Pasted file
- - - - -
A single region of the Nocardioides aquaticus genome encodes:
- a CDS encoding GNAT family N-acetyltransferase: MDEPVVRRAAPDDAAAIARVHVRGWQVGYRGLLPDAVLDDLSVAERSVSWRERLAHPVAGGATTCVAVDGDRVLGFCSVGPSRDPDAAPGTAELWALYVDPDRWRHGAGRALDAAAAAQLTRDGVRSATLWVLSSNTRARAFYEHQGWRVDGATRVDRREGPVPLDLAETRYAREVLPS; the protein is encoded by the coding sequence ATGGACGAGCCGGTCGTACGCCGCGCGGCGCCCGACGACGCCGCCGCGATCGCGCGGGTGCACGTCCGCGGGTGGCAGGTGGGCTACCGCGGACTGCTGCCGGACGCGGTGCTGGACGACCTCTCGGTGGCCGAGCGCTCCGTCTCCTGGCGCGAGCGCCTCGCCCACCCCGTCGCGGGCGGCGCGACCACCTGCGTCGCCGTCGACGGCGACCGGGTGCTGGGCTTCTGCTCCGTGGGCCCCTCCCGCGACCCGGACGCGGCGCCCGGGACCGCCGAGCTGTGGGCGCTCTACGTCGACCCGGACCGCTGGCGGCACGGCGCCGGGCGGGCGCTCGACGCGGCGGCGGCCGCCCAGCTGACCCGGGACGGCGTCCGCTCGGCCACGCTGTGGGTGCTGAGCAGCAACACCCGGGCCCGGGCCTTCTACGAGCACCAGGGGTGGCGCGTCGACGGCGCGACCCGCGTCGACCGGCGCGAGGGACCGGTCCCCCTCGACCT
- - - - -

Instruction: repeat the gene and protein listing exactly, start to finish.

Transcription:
A single region of the Nocardioides aquaticus genome encodes:
- a CDS encoding GNAT family N-acetyltransferase: MDEPVVRRAAPDDAAAIARVHVRGWQVGYRGLLPDAVLDDLSVAERSVSWRERLAHPVAGGATTCVAVDGDRVLGFCSVGPSRDPDAAPGTAELWALYVDPDRWRHGAGRALDAAAAAQLTRDGVRSATLWVLSSNTRARAFYEHQGWRVDGATRVDRREGPVPLDLAETRYAREVLPS; the protein is encoded by the coding sequence ATGGACGAGCCGGTCGTACGCCGCGCGGCGCCCGACGACGCCGCCGCGATCGCGCGGGTGCACGTCCGCGGGTGGCAGGTGGGCTACCGCGGACTGCTGCCGGACGCGGTGCTGGACGACCTCTCGGTGGCCGAGCGCTCCGTCTCCTGGCGCGAGCGCCTCGCCCACCCCGTCGCGGGCGGCGCGACCACCTGCGTCGCCGTCGACGGCGACCGGGTGCTGGGCTTCTGCTCCGTGGGCCCCTCCCGCGACCCGGACGCGGCGCCCGGGACCGCCGAGCTGTGGGCGCTCTACGTCGACCCGGACCGCTGGCGGCACGGCGCCGGGCGGGCGCTCGACGCGGCGGCGGCCGCCCAGCTGACCCGGGACGGCGTCCGCTCGGCCACGCTGTGGGTGCTGAGCAGCAACACCCGGGCCCGGGCCTTCTACGAGCACCAGGGGTGGCGCGTCGACGGCGCGACCCGCGTCGACCGGCGCGAGGGACCGGTCCCCCTCGACCT